[Geneva, Switzerland and Nairobi, Kenya – 23 April 2013] - Research and development (R&D) project, AfriCoLeish, is supported by the European Union Seventh Framework Programme (EU FP7) through a grant of €3 million. The project will run for three years and aims to test new treatments for kala-azar (visceral leishmaniasis, or VL) and co-infection of the disease with HIV in Ethiopia and Sudan.
The AfricoLeish project, 'Care Package for Treatment and Control of Visceral Leishmaniasis in East Africa', aims to develop and deliver a shorter combination treatment for kala-azar patients that is equally as safe and effective as the current WHO-recommended first-line treatment for the disease (SSG&PM, sodium stibogluconate and paromomycin) in East Africa. The project also aims to determine appropriate treatment strategies for kala-azar in patients that are also HIV positive, in order to treat and also prevent repetitive relapses that are common in co-infected patients.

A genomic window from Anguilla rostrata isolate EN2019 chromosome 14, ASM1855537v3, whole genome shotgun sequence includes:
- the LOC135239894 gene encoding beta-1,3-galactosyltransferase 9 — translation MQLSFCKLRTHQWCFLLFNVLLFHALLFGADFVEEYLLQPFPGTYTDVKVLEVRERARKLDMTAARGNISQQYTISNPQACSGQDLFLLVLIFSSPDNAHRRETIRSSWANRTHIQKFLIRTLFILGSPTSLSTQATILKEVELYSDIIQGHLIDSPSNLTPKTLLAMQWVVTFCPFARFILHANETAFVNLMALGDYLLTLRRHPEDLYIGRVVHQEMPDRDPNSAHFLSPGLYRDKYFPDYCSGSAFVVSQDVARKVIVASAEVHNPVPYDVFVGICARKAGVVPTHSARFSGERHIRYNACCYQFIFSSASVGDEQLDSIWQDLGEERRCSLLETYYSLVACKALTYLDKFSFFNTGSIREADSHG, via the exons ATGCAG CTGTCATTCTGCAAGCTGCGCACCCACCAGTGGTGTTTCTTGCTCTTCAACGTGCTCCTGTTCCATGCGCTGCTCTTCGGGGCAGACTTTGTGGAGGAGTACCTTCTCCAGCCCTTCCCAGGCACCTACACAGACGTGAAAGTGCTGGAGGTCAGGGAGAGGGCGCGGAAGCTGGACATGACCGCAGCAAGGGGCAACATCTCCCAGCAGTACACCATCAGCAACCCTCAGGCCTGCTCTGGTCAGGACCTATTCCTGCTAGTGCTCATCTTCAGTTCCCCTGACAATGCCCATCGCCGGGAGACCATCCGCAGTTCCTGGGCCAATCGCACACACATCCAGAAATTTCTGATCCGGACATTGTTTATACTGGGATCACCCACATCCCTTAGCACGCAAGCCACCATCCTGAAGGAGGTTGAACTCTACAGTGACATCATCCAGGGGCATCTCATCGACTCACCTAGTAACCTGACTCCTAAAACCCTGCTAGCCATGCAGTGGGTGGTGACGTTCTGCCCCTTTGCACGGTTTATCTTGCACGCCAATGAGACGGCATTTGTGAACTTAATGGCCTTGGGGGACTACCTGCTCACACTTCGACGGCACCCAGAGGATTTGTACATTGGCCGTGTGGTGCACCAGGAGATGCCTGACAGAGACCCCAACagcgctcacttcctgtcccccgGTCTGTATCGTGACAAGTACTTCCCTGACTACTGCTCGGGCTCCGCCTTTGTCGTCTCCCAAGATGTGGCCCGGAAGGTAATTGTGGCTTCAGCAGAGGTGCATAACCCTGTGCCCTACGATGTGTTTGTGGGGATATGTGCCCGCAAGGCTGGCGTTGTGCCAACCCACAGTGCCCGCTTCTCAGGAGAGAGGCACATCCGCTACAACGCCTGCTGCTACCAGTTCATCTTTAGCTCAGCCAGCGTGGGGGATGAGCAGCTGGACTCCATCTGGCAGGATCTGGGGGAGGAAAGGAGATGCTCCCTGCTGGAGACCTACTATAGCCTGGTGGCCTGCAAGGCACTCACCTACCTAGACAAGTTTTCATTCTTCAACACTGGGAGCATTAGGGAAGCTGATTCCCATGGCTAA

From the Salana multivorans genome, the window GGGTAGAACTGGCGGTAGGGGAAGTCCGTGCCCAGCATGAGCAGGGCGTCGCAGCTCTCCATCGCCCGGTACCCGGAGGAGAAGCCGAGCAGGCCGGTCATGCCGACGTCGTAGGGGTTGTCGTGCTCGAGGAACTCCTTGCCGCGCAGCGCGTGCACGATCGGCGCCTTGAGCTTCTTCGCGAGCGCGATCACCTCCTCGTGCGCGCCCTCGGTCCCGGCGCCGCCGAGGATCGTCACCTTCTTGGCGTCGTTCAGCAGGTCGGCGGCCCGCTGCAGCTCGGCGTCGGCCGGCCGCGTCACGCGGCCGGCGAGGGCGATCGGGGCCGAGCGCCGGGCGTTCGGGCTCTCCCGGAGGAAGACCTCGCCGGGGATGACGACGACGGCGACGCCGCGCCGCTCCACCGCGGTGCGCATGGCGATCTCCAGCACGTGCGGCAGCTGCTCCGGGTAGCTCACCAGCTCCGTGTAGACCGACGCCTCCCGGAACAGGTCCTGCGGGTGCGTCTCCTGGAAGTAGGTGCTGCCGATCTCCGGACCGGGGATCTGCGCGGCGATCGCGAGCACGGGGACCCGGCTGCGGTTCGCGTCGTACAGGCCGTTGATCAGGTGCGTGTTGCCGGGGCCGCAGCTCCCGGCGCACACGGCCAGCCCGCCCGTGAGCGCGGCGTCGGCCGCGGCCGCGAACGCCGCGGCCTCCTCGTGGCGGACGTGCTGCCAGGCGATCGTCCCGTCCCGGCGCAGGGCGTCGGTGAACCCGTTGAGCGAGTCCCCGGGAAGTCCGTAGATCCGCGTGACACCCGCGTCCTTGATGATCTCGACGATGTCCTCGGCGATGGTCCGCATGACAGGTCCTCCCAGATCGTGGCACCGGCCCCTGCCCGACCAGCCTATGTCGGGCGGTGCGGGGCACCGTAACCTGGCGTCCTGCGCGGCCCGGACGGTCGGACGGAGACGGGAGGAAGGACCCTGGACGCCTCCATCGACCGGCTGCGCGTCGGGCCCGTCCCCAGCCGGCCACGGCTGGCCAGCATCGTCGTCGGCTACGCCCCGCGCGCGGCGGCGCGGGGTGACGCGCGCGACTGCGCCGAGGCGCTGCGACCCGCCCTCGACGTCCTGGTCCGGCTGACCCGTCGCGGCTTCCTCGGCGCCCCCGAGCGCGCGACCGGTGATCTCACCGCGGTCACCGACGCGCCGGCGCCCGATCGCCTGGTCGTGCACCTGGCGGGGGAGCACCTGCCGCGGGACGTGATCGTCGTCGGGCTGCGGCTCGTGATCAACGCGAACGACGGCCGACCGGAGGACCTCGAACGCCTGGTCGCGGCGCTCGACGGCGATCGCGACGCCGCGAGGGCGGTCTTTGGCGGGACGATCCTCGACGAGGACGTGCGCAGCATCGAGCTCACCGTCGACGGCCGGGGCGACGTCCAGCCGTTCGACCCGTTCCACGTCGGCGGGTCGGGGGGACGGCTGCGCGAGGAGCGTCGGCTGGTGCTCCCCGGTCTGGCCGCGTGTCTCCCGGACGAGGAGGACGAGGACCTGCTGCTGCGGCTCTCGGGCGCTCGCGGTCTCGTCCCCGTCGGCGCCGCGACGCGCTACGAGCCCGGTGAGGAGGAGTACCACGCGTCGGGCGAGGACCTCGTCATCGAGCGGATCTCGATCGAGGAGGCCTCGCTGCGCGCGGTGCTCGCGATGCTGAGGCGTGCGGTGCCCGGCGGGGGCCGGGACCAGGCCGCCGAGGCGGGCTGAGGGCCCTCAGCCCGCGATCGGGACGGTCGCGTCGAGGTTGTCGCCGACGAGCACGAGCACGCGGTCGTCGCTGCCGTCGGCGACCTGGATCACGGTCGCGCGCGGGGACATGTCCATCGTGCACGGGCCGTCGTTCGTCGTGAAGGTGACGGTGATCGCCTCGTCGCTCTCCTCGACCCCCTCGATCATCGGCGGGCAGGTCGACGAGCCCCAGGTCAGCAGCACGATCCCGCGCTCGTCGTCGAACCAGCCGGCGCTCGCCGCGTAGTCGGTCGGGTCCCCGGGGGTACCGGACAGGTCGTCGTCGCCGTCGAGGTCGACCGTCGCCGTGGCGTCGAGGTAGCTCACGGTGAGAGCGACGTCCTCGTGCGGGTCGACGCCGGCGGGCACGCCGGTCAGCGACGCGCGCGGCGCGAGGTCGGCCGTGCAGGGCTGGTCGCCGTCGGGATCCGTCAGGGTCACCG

Kala-azar (VL) is fatal if left untreated. An estimated 300,000 cases occur per year in 70 endemic countries. Estimates suggest 30,000 new cases per year in Africa, with numbers rising sharply during an epidemic. Existing monotherapies are toxic, costly, and difficult to administer, and the treatment duration is long, requiring extended hospital stays. Efficacious and cost-effective treatments as well as prevention of relapse play a critical role in the reduction of disease reservoir, forming a vital part of disease control. In addition, co-infection of kala-azar and HIV is a growing problem and renders treatment more difficult for both diseases.